This is a large amount of people for security agencies to keep track of. It is also difficult to monitor the approximately 130 border crossings between France and its European neighbours.

This, in turn, leads to the security agencies’ challenge of analysing the new generation of terrorists. A quarter of IS recruits are minors and adolescents who have no criminal records, as is the case with the three youths, aged 17 to 23, who attempted to attack the military base in Toulouse.

There is also the problem of names, as extremists generally prefer to use nicknames rather than their real names to communicate with one another via social networking sites. Legalities present another difficulty when it comes to handling those individuals and their families under normal conditions, when there is no state of emergency.

The speed of the recruitment process into the vast network of extremists is yet another major problem. Generally, youths are recruited in European mosques, as is the case in Belgium, by imams who are citizens of the countries in question, generally of the third or fourth generation of immigrant families.

The imams who have arrived more recently from Arab countries are regarded as moderate and seen as being unable to communicate with European youths, a phenomenon that is particularly evident in France. The French Salafist sheikhs, by contrast, have the ability to communicate with French youths in a language they understand.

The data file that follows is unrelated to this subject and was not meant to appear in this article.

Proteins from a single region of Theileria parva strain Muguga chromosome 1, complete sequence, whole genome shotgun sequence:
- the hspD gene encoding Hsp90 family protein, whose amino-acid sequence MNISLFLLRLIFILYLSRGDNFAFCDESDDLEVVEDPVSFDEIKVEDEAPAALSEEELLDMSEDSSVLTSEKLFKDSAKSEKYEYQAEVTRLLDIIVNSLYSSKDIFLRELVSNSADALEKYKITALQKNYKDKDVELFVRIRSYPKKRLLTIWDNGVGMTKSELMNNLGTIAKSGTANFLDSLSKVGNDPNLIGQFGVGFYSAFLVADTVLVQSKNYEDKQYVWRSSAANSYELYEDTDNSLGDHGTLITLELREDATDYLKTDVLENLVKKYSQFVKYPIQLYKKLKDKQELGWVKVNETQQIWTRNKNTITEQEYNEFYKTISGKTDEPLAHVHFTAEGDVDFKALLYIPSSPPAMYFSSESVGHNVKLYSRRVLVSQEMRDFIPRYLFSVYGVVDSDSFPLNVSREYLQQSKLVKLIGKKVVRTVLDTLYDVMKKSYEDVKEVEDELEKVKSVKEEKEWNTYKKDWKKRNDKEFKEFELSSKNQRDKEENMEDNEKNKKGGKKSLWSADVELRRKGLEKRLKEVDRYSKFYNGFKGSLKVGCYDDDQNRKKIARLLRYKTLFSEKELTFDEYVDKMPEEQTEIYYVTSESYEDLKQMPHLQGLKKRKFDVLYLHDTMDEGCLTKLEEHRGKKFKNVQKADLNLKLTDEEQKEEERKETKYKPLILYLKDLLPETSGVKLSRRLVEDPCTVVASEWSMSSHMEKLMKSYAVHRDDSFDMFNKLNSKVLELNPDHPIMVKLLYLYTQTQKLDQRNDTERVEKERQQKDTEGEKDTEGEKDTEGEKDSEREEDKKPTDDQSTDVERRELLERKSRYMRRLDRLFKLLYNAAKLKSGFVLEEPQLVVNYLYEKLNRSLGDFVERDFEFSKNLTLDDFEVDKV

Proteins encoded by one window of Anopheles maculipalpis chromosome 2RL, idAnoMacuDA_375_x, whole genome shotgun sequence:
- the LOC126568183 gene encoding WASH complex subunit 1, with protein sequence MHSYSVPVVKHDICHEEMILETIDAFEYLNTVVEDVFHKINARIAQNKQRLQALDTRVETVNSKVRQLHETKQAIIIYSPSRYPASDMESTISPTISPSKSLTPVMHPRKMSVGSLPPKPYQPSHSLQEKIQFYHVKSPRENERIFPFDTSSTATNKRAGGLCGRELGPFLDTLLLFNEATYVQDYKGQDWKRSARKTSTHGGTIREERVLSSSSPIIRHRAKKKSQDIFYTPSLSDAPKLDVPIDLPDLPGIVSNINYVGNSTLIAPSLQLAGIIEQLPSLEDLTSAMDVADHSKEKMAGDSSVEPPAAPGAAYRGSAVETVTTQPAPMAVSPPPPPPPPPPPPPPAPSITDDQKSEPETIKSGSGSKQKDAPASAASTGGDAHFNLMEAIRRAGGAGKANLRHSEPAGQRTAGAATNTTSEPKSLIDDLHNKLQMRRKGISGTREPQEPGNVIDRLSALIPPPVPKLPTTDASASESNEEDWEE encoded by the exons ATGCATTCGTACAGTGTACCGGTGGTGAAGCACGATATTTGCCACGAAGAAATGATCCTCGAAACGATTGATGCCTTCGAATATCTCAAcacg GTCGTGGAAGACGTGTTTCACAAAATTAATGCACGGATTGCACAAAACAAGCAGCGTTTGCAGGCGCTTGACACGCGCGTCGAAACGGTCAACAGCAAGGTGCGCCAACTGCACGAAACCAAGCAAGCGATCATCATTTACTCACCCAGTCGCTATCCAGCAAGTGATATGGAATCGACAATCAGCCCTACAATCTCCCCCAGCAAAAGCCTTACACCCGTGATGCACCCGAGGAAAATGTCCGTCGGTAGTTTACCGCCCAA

In all events, there is the spectre of the reproduction of jihadist networks — the nightmare of the cleverest intelligence systems. This, in turn, raises the problem of how to confront the threat, even at the country level.

There has certainly been an intersection or convergence of interests between networks in Syria and Iraq, and countries that are now under threat but that had formerly furnished indirect support to certain organisations in the hope of accomplishing certain priorities, such as overthrowing Al-Assad’s regime in Syria.

Otherwise put, there has been a certain revisiting of the creation of Al-Qaeda in order to put an end to the Red Army in Afghanistan, a process that once again reminds us of the rule: “You can summon the devil, but you can’t make him do your bidding, and you can’t make him go back.”